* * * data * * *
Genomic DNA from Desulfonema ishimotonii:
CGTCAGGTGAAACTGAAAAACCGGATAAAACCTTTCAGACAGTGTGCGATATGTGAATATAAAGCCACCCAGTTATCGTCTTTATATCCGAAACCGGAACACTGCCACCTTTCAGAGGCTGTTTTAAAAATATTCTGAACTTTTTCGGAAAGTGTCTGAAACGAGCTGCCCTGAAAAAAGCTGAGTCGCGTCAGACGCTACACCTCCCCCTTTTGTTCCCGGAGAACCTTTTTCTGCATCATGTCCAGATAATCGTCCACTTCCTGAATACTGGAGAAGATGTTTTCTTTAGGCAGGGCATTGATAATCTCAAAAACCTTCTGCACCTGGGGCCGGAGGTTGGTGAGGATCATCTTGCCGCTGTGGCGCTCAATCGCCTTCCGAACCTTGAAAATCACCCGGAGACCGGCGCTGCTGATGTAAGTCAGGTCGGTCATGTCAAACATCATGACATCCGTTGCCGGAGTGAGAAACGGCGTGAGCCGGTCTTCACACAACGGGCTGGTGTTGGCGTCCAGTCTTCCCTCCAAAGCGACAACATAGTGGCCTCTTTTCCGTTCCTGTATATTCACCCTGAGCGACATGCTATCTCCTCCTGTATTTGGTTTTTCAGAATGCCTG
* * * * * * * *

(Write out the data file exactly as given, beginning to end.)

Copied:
Genomic DNA from Desulfonema ishimotonii:
CGTCAGGTGAAACTGAAAAACCGGATAAAACCTTTCAGACAGTGTGCGATATGTGAATATAAAGCCACCCAGTTATCGTCTTTATATCCGAAACCGGAACACTGCCACCTTTCAGAGGCTGTTTTAAAAATATTCTGAACTTTTTCGGAAAGTGTCTGAAACGAGCTGCCCTGAAAAAAGCTGAGTCGCGTCAGACGCTACACCTCCCCCTTTTGTTCCCGGAGAACCTTTTTCTGCATCATGTCCAGATAATCGTCCACTTCCTGAATACTGGAGAAGATGTTTTCTTTAGGCAGGGCATTGATAATCTCAAAAACCTTCTGCACCTGGGGCCGGAGGTTGGTGAGGATCATCTTGCCGCTGTGGCGCTCAATCGCCTTCCGAACCTTGAAAATCACCCGGAGACCGGCGCTGCTGATGTAAGTCAGGTCGGTCATGTCAAACATCATGACATCCGTTGCCGGAGTGAGAAACGGCGTGAGCCGGTCTTCACACAACGGGCTGGTGTTGGCGTCCAGTCTTCCCTCCAAAGCGACAACATAGTGGCCTCTTTTCCGTTCCTGTATATTCACCCTGAGCGACATGCTATCTCCTCCTGTATTTGGTTTTTCAGAATGCCTG